In 1967, Sonny and Cher were guests on “The Carol Burnett Show,” part of an effort to get “young acts that will bring in a young audience. Cher was a goth girl, but nobody knew what that was then. She looked like a New Age cavewoman. I liked her and thought she had a good figure, not thinking we were going to show it all.” Cher told Mackie she wanted a nude gown with beads in all the key places. “It was a huge hit,” he said.
“Cher didn’t get nominated for ‘Mask’ [the 1986 film] and was quite upset about it,” Mackie said. “She was quite good in it. But nobody in Hollywood wanted to see this biker woman who has a deformed child. That doesn’t sound like fun.” She wanted something subversive to wear to the Academy Awards that year and wore a Mohawk headdress and dress with a tiny loin cloth. “She was never intimidated by anything I put on her. She never poses like a poser. It’s as if she’s in her T-shirt and jeans. She’s not showing off, she is a show-off. She can’t help herself.”
Mackie got some respect in 1999 when FIT mounted a retrospective of his work, but there were dark times before then, and after.
“Cher in the Eighties was doing movies and someone said, ‘Do you want to come to New York and make some clothes.’ I didn’t know how hard that would be.” Bob Mackie Originals launched in 1982, but Seventh Avenue gave him the cold shoulder. “I was called Barnum Bob and all these funny things. They always make fun of me. They didn’t get it. A lot of fashion people don’t really understand.
“I had to do those horrible trunk shows all over,” he added. “You’d go down to Texas to a store, the models would come in and all these rich Texas farm girls. The models would go to change and their husbands would stand by the door and watch all the models getting dressed. It was the worst experience of my life.”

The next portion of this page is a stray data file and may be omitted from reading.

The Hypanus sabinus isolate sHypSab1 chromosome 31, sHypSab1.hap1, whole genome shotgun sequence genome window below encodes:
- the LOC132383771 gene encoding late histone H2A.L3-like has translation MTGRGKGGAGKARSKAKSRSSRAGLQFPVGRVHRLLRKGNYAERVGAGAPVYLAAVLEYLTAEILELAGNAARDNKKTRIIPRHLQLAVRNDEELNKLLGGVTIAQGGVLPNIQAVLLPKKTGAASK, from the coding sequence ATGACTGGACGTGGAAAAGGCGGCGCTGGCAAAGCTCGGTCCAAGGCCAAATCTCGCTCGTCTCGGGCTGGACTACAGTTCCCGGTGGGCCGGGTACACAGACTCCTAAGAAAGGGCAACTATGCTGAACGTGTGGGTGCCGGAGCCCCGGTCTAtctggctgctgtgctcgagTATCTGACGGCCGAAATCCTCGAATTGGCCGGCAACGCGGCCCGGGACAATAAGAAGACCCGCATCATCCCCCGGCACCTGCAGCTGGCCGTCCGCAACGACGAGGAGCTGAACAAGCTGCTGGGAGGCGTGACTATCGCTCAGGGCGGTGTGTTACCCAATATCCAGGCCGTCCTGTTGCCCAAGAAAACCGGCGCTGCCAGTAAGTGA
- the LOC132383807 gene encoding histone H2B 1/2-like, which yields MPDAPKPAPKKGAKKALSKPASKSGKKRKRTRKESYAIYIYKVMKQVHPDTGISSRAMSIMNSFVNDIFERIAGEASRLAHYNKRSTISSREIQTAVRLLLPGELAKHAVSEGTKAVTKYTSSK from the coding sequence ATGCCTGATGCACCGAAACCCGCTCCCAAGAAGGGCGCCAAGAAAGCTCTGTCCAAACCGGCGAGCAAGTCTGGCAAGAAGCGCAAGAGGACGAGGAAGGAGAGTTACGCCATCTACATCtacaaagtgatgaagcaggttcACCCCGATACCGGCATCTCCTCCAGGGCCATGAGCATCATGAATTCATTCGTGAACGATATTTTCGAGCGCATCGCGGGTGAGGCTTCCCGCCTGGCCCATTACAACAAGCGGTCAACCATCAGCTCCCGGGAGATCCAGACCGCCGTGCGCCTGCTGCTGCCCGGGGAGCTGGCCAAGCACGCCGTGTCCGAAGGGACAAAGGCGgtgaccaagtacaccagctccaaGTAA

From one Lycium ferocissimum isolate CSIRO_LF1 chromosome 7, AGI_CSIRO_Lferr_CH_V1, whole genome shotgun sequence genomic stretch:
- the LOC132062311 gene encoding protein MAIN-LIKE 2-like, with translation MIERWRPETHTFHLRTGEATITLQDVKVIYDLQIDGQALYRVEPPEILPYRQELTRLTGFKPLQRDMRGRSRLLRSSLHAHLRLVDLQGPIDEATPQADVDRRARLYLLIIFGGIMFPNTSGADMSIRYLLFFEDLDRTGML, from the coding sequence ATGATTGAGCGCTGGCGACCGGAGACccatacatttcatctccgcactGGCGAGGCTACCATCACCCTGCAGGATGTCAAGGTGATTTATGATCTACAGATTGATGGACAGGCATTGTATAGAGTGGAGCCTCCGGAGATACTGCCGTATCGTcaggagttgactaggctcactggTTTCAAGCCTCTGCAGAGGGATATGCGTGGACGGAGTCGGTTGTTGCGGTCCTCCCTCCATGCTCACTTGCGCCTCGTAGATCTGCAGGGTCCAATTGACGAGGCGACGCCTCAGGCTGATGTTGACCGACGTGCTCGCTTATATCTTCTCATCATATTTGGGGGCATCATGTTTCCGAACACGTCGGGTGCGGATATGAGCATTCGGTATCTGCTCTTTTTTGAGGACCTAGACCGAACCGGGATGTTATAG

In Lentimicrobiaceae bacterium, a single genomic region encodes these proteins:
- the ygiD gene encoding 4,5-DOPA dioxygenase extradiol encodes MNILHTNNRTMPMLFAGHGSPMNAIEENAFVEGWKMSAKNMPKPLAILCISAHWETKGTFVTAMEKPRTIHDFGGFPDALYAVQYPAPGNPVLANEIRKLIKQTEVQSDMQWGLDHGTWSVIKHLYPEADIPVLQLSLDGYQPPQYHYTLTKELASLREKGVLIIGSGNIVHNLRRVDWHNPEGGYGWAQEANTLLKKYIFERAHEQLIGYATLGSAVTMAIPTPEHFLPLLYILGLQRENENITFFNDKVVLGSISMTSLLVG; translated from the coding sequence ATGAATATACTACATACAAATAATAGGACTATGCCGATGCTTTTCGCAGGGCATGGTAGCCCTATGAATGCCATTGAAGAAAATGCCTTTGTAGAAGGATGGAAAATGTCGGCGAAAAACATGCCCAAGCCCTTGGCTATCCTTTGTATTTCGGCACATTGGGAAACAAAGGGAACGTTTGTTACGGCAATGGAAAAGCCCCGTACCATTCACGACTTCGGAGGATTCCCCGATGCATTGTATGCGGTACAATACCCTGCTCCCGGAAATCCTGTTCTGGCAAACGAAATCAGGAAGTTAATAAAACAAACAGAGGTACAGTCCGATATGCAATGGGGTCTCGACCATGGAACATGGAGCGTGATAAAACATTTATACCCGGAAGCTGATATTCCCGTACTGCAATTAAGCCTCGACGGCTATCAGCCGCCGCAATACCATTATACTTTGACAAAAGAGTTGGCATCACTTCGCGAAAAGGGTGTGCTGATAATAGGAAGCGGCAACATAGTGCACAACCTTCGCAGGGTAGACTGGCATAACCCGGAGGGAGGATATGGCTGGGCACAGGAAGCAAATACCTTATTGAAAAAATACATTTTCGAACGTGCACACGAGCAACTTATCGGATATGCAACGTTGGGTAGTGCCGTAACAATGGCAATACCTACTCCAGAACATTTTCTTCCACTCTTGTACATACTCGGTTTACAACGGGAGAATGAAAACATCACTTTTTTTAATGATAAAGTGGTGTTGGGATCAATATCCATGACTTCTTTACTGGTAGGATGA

Other quips by Mackie included:
• Elton John: “I’m not sure Elton knew what he was looking at when he was looking at sketches.” He asked Mackie to do for him “the things you do for Cher, including a jumpsuit with mirrors he wore when he had Mr. World holding him up on stage like he was Liberace on acid. He had a Minnie Mouse outfit and Donald Duck outfit.”
• Diana Ross: Mackie designed costumes for a 1968 TV special “Diana Ross and the Supremes and Temptations.” “It was always Diana Ross and the Supremes. I also did [the movie] ‘Lady Sings the Blues.’ She was the Motown legend, just ask her!”
• Cher: “They were giving me awards for being best designer in America [in 1981] and what was I doing? Making drag queen clothes for Cher.”
• Refusing to design costumes for Cher’s tour a few years ago: When she asked Mackie at the last minute, he said no. “It was horrifying. People were saying how dare he, she made him into a star. I kept telling her no, and telling her no, and she cried. I’m in touch with clients only when they need clothes. I never want to be their best friend. I don’t want to sit at the end of the bed and hear all their woes.”
• RuPaul: “I’ve been on his show [‘RuPaul’s Drag Race’] a couple times. It takes too long. I just can’t sit there all day and listen to those people.” “That’s going to get you in trouble,” Mallis said. “He asked me to do some stuff recently [for his show] and I turned him down because drag queens aren’t easy.” “In case you thought they were,” said Mallis.
• Pink: “She’s an amazing performer and she has to go up on her trapeze and they dunk her in the water. I don’t think she likes me doing clothes for her. I think she likes to go shopping.” Cringes.
• An actor who played the Bob Mackie character in “The Cher Show”: “I said please don’t play me like I’m a vicious old queen. He was playing it like he was flying off the ceiling and with his arms sweeping…Besides that, he weighed 100 pounds more than me.”